CSEA can either stand proudly on their accomplishments and campaign for a vote of confidence, or they can choose to cower under the lies of Attachment H (or any other legal dodge) and lose the respect of their long time, formerly proud members.

posted by: sharewhut | February 3, 2012  10:54pm

RJ- part of the news worthiness is that the state, aided by people supposedly representing employees, extorted and flat out stole (by changing rules and less than full disclosure)REAL money (despite what you choose to think it IS real money out of our pockets) from state workers both now and down the road. Money which instead saved or used to shore up current situation was rolled right into new spending programs.And in a way is now being used, along with union dues to suppress the right to choose of the people who did the giving.
Obviously, the component units of SEBAC aren’t secure enough that they acted in the interest of the membership to let it be tested. If they were, they’d save all sides a lot of time & money and allow the votes, which if they are doing their jobs to the satisfaction of members, would be a no brainer win for them and discourage future attempts and they could go on fat and happy forever.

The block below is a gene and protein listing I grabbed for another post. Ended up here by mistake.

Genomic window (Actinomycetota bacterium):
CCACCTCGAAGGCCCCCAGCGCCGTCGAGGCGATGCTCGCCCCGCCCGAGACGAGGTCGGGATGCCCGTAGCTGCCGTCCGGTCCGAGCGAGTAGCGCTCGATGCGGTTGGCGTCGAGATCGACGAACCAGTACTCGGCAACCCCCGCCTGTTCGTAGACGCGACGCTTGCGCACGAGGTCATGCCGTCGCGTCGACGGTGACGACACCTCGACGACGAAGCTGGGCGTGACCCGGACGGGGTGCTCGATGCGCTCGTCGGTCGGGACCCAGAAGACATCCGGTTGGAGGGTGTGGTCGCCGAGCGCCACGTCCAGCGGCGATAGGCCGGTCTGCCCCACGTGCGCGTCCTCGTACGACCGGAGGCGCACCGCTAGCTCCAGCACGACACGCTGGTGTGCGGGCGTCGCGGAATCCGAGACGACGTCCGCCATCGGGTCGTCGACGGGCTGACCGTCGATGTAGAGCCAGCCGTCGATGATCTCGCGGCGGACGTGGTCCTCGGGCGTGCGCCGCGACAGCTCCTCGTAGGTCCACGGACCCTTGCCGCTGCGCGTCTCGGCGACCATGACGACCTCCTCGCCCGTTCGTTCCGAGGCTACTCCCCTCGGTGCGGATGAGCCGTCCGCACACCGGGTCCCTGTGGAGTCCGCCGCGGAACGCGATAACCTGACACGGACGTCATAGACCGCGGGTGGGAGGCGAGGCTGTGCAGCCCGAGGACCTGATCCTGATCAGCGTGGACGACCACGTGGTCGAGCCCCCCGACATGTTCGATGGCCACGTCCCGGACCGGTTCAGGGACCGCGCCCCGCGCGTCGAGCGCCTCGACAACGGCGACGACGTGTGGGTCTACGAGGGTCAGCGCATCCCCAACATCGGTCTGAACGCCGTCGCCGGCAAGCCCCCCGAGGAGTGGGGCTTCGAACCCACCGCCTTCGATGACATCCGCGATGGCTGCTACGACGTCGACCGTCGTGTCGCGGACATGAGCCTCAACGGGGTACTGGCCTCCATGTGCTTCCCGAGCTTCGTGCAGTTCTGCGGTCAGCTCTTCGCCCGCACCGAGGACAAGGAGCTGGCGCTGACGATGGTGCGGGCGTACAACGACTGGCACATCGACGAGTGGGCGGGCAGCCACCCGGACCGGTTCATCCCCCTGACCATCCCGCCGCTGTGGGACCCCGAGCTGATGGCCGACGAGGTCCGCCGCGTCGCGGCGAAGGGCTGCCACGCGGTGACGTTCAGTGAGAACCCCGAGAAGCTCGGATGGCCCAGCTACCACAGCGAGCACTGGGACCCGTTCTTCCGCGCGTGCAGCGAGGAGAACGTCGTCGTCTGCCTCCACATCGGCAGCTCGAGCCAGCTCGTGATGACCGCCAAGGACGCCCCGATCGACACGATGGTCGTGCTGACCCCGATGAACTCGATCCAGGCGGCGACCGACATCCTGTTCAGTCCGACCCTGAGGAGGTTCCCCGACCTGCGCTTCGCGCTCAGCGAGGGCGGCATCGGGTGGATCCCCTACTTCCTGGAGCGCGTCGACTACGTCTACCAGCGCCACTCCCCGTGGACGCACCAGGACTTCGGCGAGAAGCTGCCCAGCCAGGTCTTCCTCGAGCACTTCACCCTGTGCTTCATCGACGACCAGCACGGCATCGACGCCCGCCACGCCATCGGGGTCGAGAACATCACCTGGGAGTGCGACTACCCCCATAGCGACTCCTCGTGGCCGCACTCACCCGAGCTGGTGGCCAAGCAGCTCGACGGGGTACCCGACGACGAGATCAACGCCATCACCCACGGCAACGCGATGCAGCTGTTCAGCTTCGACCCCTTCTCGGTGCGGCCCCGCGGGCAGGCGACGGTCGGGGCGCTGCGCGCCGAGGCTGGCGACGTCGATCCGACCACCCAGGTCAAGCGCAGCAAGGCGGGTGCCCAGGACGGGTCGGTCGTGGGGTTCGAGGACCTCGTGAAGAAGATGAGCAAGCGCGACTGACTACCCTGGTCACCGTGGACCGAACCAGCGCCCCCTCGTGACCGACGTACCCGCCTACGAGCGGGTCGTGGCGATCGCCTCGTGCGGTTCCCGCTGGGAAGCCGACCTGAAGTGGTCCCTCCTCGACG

posted by: RJEastHartford | February 4, 2012  6:13pm

Interesting, giving up real money? From most news accounts employees still have defined benefit pensions, free or highly subsidized health care in retirement and job protections. Your pockets are filled by other peoples taxes. It seems to me the unions have protected you and other state workers against the wrath of this long recession with the political power you now decry. Take a hard look at what is happening in the private sector. It certainly would be newsworthy if this power is diminished by union members and legislators like these who want to do right by the state and its’ taxpayers. As one of the Republican candidates for President has said “We need to bring these wages and benefits in line with the private sector.” Perhaps middle class residents would like to have their tax burden reduced rather than plowing the money into more spending for employees or anything else.

posted by: waniac | February 4, 2012  10:14pm

Hey Rj , I’ve had enough of the poor private sector BS. Every day, I fight against private sector companies trying to overcharge the state taxpayers. That’s how they make their money. Lowball to get a contact, then overcharge for additional work. You privatization chanters are delusional if you expect any meaningful savings. The money will just be going to someone else. You may not care about the internal union workings stories but some people do. The present compensation system is in place because the state has no political stomach to reward workers with big raises when times are booming,or laying off thousands during bad. Can you imagine what 5,000 layoffs would have done to the local economy?  The unions had the state right where they wanted them. The bad news for state employees is, that the union leaders got what they wanted.